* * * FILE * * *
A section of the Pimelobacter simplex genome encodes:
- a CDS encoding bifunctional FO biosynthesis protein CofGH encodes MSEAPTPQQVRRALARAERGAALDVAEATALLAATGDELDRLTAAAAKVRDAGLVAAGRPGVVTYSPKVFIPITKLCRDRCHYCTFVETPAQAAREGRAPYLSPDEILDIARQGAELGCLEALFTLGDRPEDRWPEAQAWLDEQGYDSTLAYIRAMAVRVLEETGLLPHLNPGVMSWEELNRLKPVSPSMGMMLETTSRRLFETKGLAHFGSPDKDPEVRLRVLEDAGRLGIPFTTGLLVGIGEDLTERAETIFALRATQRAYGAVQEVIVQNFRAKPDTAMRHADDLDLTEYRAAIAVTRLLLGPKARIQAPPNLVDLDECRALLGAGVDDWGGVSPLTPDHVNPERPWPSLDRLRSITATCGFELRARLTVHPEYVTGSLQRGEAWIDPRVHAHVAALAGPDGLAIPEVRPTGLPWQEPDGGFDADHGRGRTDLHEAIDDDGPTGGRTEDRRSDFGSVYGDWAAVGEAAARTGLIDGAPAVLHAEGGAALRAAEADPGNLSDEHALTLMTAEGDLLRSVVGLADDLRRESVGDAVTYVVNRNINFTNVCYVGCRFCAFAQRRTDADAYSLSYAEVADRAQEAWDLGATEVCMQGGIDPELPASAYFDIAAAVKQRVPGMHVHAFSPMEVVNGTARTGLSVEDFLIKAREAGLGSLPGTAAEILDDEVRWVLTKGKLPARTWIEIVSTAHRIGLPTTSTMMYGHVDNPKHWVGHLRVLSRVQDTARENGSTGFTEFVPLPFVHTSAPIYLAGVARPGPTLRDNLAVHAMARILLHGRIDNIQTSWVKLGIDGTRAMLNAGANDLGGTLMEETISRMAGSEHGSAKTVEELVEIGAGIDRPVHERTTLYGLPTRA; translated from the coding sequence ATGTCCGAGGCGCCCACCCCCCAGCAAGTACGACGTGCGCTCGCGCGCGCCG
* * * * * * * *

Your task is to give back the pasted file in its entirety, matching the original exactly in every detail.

A section of the Pimelobacter simplex genome encodes:
- a CDS encoding bifunctional FO biosynthesis protein CofGH encodes MSEAPTPQQVRRALARAERGAALDVAEATALLAATGDELDRLTAAAAKVRDAGLVAAGRPGVVTYSPKVFIPITKLCRDRCHYCTFVETPAQAAREGRAPYLSPDEILDIARQGAELGCLEALFTLGDRPEDRWPEAQAWLDEQGYDSTLAYIRAMAVRVLEETGLLPHLNPGVMSWEELNRLKPVSPSMGMMLETTSRRLFETKGLAHFGSPDKDPEVRLRVLEDAGRLGIPFTTGLLVGIGEDLTERAETIFALRATQRAYGAVQEVIVQNFRAKPDTAMRHADDLDLTEYRAAIAVTRLLLGPKARIQAPPNLVDLDECRALLGAGVDDWGGVSPLTPDHVNPERPWPSLDRLRSITATCGFELRARLTVHPEYVTGSLQRGEAWIDPRVHAHVAALAGPDGLAIPEVRPTGLPWQEPDGGFDADHGRGRTDLHEAIDDDGPTGGRTEDRRSDFGSVYGDWAAVGEAAARTGLIDGAPAVLHAEGGAALRAAEADPGNLSDEHALTLMTAEGDLLRSVVGLADDLRRESVGDAVTYVVNRNINFTNVCYVGCRFCAFAQRRTDADAYSLSYAEVADRAQEAWDLGATEVCMQGGIDPELPASAYFDIAAAVKQRVPGMHVHAFSPMEVVNGTARTGLSVEDFLIKAREAGLGSLPGTAAEILDDEVRWVLTKGKLPARTWIEIVSTAHRIGLPTTSTMMYGHVDNPKHWVGHLRVLSRVQDTARENGSTGFTEFVPLPFVHTSAPIYLAGVARPGPTLRDNLAVHAMARILLHGRIDNIQTSWVKLGIDGTRAMLNAGANDLGGTLMEETISRMAGSEHGSAKTVEELVEIGAGIDRPVHERTTLYGLPTRA; translated from the coding sequence ATGTCCGAGGCGCCCACCCCCCAGCAAGTACGACGTGCGCTCGCGCGCGCCG